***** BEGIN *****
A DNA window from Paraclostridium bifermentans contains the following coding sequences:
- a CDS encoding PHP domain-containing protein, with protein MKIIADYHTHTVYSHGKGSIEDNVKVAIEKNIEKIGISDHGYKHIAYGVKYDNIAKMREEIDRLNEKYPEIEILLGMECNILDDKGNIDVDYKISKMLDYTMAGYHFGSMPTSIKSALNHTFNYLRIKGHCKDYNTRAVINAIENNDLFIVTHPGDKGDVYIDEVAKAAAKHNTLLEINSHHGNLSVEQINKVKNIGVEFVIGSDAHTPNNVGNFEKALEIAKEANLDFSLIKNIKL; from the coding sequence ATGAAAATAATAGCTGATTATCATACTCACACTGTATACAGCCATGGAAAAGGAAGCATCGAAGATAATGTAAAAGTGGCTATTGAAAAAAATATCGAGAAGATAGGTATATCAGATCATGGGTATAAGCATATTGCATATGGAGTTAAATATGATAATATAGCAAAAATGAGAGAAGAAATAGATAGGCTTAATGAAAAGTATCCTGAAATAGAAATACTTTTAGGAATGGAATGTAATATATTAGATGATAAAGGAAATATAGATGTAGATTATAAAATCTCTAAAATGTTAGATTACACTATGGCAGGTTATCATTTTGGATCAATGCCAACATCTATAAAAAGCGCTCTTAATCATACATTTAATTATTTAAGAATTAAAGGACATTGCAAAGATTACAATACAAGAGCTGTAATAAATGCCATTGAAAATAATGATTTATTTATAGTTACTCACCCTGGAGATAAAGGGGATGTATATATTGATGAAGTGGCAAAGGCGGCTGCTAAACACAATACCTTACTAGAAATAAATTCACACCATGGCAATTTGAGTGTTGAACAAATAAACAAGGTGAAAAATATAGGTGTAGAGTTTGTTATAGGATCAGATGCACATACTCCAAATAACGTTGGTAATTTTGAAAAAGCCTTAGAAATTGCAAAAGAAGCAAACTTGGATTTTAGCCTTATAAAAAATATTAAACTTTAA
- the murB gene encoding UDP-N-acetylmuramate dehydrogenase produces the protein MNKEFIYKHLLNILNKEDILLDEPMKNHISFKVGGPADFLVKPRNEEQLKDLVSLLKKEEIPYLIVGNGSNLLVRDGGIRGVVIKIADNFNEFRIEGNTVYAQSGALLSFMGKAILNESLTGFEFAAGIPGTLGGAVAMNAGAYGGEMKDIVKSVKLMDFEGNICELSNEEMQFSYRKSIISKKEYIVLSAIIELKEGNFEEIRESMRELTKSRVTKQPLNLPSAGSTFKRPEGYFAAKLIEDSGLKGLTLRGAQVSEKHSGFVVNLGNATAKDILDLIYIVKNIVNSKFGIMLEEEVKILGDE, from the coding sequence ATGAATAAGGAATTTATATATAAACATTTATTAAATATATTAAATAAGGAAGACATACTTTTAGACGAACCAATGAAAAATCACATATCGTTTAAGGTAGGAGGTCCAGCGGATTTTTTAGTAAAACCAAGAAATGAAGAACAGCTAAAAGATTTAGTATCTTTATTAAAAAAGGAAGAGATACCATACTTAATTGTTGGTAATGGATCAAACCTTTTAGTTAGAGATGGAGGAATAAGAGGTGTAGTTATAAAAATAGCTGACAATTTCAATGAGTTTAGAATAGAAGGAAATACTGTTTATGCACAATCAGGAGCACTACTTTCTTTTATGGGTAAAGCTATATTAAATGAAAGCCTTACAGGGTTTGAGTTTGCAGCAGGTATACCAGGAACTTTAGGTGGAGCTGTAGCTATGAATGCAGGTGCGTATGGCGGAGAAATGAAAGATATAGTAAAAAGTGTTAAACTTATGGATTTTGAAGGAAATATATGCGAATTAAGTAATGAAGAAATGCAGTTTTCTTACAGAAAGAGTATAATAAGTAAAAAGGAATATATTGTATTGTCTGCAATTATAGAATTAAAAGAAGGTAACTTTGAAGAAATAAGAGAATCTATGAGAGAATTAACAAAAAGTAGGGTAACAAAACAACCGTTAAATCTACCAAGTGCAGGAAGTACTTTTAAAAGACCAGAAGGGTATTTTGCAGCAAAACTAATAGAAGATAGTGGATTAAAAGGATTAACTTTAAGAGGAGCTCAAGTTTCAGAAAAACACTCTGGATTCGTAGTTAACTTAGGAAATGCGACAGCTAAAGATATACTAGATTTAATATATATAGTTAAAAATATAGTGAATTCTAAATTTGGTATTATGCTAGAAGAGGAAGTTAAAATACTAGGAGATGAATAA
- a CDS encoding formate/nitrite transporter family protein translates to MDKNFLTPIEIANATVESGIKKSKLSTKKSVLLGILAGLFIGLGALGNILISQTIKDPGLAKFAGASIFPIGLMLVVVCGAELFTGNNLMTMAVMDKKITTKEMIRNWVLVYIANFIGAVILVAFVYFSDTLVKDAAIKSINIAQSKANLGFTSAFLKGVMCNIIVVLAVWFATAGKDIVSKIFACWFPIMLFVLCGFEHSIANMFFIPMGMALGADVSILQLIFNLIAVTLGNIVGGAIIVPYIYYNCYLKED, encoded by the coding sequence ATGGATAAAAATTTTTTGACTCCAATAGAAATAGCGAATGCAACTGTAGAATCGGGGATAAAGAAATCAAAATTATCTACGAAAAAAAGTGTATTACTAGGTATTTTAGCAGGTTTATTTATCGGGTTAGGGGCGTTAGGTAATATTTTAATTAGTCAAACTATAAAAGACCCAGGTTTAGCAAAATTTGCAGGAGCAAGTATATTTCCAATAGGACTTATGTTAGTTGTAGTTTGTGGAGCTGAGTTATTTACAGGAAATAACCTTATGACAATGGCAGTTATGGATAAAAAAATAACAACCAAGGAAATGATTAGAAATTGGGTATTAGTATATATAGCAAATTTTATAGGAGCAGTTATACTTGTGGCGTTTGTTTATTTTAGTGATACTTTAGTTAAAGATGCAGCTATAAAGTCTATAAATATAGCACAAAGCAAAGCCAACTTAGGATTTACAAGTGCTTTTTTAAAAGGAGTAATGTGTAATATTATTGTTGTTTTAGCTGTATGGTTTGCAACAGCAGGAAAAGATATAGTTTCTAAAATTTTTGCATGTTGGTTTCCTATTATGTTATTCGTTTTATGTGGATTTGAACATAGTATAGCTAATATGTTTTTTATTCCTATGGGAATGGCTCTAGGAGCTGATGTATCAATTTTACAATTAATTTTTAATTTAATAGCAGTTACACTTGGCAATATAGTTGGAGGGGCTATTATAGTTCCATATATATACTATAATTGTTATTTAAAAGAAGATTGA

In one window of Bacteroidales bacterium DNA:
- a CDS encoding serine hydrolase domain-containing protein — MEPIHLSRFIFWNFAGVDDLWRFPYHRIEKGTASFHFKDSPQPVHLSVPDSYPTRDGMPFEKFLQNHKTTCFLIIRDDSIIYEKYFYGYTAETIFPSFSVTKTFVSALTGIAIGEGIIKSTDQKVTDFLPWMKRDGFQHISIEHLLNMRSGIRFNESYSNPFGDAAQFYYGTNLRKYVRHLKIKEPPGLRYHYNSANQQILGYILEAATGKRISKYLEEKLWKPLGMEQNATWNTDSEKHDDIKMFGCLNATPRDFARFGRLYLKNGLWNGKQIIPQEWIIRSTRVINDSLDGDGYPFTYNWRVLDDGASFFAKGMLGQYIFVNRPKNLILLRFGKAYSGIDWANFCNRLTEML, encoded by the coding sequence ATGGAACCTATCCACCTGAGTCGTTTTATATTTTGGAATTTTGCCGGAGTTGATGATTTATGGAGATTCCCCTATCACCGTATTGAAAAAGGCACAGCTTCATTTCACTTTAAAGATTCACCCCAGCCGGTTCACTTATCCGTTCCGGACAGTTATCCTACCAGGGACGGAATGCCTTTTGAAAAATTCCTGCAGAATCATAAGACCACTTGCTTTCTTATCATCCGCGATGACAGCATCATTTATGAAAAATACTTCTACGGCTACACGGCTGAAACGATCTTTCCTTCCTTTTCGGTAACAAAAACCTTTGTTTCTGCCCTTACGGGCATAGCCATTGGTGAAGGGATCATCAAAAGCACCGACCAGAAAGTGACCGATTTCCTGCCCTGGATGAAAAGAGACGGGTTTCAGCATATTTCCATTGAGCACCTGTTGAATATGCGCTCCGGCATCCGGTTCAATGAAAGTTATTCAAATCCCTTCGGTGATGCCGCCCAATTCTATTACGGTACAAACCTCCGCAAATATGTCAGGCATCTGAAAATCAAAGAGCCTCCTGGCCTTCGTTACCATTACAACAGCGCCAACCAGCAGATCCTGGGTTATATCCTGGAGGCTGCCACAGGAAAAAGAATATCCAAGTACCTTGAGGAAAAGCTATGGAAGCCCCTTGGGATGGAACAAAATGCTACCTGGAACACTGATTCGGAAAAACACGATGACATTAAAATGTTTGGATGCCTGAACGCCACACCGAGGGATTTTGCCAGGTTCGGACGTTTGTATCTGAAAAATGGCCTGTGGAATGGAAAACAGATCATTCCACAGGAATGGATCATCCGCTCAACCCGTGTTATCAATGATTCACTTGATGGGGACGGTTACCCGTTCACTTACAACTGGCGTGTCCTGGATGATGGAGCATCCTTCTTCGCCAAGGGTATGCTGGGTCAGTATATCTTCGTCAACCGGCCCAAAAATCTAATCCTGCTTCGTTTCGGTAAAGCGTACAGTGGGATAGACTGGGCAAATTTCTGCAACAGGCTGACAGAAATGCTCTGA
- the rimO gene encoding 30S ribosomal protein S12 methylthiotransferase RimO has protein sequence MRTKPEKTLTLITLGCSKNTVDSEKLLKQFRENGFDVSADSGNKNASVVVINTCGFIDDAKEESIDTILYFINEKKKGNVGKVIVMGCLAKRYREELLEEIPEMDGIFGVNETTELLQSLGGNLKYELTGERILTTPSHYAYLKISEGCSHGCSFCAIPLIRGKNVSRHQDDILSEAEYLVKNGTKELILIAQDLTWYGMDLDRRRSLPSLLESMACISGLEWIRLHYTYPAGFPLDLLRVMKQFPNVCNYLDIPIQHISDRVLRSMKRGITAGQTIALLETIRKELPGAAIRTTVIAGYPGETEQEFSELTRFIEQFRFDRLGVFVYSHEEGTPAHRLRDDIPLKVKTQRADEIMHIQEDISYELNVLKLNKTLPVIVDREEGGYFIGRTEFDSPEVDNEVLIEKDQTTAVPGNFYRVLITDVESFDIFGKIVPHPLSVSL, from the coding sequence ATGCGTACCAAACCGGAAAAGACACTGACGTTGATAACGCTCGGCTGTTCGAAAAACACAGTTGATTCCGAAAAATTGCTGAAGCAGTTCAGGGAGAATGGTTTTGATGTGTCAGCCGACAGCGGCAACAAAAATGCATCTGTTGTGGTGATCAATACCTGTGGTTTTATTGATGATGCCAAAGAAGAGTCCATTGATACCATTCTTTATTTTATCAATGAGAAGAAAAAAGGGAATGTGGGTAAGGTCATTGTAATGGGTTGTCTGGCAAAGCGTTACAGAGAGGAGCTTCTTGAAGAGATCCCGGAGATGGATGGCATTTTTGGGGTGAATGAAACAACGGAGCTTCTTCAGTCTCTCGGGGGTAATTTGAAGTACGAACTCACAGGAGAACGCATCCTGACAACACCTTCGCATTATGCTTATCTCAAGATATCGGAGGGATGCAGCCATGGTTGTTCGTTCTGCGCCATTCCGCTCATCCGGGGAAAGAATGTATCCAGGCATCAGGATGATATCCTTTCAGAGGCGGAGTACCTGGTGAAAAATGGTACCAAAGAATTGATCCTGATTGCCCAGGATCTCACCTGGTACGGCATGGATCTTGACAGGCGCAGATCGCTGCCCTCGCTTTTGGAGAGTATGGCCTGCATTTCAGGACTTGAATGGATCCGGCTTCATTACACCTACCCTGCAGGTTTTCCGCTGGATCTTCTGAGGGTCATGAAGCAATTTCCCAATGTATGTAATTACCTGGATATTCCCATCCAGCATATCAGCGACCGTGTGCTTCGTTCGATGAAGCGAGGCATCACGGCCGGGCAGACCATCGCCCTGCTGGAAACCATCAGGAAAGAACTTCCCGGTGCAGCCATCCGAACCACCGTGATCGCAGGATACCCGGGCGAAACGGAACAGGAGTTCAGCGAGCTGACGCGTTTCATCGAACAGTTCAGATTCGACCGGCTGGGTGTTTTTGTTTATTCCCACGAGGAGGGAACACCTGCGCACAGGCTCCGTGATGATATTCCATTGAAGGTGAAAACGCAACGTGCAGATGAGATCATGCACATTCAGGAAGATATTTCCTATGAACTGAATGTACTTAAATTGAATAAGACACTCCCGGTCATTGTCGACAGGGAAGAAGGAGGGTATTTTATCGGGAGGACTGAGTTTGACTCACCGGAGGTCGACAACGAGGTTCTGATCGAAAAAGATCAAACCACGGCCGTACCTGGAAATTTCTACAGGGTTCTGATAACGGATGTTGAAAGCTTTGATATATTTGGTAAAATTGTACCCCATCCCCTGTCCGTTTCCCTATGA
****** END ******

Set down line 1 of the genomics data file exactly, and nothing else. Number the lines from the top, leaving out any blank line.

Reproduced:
A DNA window from Paraclostridium bifermentans contains the following coding sequences: